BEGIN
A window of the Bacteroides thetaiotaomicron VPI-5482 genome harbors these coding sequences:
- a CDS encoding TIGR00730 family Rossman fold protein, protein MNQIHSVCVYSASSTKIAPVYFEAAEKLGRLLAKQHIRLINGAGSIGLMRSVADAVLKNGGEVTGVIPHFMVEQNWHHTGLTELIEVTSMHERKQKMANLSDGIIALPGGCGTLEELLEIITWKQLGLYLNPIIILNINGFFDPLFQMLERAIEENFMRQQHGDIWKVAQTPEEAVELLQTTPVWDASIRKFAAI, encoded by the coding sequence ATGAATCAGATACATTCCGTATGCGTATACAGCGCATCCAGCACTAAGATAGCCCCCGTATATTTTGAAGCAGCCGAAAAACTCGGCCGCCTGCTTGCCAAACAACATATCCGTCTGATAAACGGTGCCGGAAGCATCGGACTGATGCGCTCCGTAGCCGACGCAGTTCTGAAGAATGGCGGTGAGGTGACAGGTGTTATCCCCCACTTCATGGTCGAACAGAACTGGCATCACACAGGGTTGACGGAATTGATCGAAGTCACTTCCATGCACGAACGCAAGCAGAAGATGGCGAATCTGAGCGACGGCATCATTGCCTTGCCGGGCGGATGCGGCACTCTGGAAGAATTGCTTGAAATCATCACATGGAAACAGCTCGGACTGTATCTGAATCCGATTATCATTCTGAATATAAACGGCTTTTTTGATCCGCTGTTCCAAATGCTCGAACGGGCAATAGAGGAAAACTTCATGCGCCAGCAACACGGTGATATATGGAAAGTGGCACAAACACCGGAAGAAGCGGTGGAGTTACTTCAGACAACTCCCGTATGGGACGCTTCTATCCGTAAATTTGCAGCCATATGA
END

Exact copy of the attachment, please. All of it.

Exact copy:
A window of the Bacteroides thetaiotaomicron VPI-5482 genome harbors these coding sequences:
- a CDS encoding TIGR00730 family Rossman fold protein, protein MNQIHSVCVYSASSTKIAPVYFEAAEKLGRLLAKQHIRLINGAGSIGLMRSVADAVLKNGGEVTGVIPHFMVEQNWHHTGLTELIEVTSMHERKQKMANLSDGIIALPGGCGTLEELLEIITWKQLGLYLNPIIILNINGFFDPLFQMLERAIEENFMRQQHGDIWKVAQTPEEAVELLQTTPVWDASIRKFAAI, encoded by the coding sequence ATGAATCAGATACATTCCGTATGCGTATACAGCGCATCCAGCACTAAGATAGCCCCCGTATATTTTGAAGCAGCCGAAAAACTCGGCCGCCTGCTTGCCAAACAACATATCCGTCTGATAAACGGTGCCGGAAGCATCGGACTGATGCGCTCCGTAGCCGACGCAGTTCTGAAGAATGGCGGTGAGGTGACAGGTGTTATCCCCCACTTCATGGTCGAACAGAACTGGCATCACACAGGGTTGACGGAATTGATCGAAGTCACTTCCATGCACGAACGCAAGCAGAAGATGGCGAATCTGAGCGACGGCATCATTGCCTTGCCGGGCGGATGCGGCACTCTGGAAGAATTGCTTGAAATCATCACATGGAAACAGCTCGGACTGTATCTGAATCCGATTATCATTCTGAATATAAACGGCTTTTTTGATCCGCTGTTCCAAATGCTCGAACGGGCAATAGAGGAAAACTTCATGCGCCAGCAACACGGTGATATATGGAAAGTGGCACAAACACCGGAAGAAGCGGTGGAGTTACTTCAGACAACTCCCGTATGGGACGCTTCTATCCGTAAATTTGCAGCCATATGA